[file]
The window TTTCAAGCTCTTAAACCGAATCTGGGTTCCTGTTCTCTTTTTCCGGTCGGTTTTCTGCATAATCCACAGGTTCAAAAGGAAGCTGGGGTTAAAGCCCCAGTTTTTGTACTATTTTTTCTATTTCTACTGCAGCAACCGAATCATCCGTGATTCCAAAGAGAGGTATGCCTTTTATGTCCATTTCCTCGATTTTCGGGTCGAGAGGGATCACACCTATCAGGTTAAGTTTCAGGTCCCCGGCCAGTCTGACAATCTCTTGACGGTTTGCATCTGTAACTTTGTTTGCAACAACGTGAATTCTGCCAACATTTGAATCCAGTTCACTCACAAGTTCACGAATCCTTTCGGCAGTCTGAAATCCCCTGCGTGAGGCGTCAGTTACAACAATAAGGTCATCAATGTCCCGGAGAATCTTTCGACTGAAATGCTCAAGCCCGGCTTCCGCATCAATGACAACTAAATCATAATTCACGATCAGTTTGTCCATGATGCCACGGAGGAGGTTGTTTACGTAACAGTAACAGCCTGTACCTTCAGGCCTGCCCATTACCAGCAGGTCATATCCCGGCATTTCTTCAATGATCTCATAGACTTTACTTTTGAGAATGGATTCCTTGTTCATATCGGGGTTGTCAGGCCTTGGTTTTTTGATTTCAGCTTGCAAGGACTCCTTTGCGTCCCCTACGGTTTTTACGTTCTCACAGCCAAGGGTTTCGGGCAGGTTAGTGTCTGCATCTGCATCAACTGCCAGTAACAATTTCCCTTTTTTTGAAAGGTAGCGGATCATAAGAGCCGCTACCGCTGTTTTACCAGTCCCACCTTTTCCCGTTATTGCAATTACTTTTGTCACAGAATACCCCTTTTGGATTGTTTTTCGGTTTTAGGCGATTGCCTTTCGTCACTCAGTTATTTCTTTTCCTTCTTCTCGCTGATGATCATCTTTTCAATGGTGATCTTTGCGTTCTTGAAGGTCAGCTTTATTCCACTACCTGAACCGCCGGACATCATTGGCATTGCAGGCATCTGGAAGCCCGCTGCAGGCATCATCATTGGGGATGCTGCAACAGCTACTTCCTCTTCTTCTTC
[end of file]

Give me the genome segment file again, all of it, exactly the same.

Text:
The window TTTCAAGCTCTTAAACCGAATCTGGGTTCCTGTTCTCTTTTTCCGGTCGGTTTTCTGCATAATCCACAGGTTCAAAAGGAAGCTGGGGTTAAAGCCCCAGTTTTTGTACTATTTTTTCTATTTCTACTGCAGCAACCGAATCATCCGTGATTCCAAAGAGAGGTATGCCTTTTATGTCCATTTCCTCGATTTTCGGGTCGAGAGGGATCACACCTATCAGGTTAAGTTTCAGGTCCCCGGCCAGTCTGACAATCTCTTGACGGTTTGCATCTGTAACTTTGTTTGCAACAACGTGAATTCTGCCAACATTTGAATCCAGTTCACTCACAAGTTCACGAATCCTTTCGGCAGTCTGAAATCCCCTGCGTGAGGCGTCAGTTACAACAATAAGGTCATCAATGTCCCGGAGAATCTTTCGACTGAAATGCTCAAGCCCGGCTTCCGCATCAATGACAACTAAATCATAATTCACGATCAGTTTGTCCATGATGCCACGGAGGAGGTTGTTTACGTAACAGTAACAGCCTGTACCTTCAGGCCTGCCCATTACCAGCAGGTCATATCCCGGCATTTCTTCAATGATCTCATAGACTTTACTTTTGAGAATGGATTCCTTGTTCATATCGGGGTTGTCAGGCCTTGGTTTTTTGATTTCAGCTTGCAAGGACTCCTTTGCGTCCCCTACGGTTTTTACGTTCTCACAGCCAAGGGTTTCGGGCAGGTTAGTGTCTGCATCTGCATCAACTGCCAGTAACAATTTCCCTTTTTTTGAAAGGTAGCGGATCATAAGAGCCGCTACCGCTGTTTTACCAGTCCCACCTTTTCCCGTTATTGCAATTACTTTTGTCACAGAATACCCCTTTTGGATTGTTTTTCGGTTTTAGGCGATTGCCTTTCGTCACTCAGTTATTTCTTTTCCTTCTTCTCGCTGATGATCATCTTTTCAATGGTGATCTTTGCGTTCTTGAAGGTCAGCTTTATTCCACTACCTGAACCGCCGGACATCATTGGCATTGCAGGCATCTGGAAGCCCGCTGCAGGCATCATCATTGGGGATGCTGCAACAGCTACTTCCTCTTCTTCTTC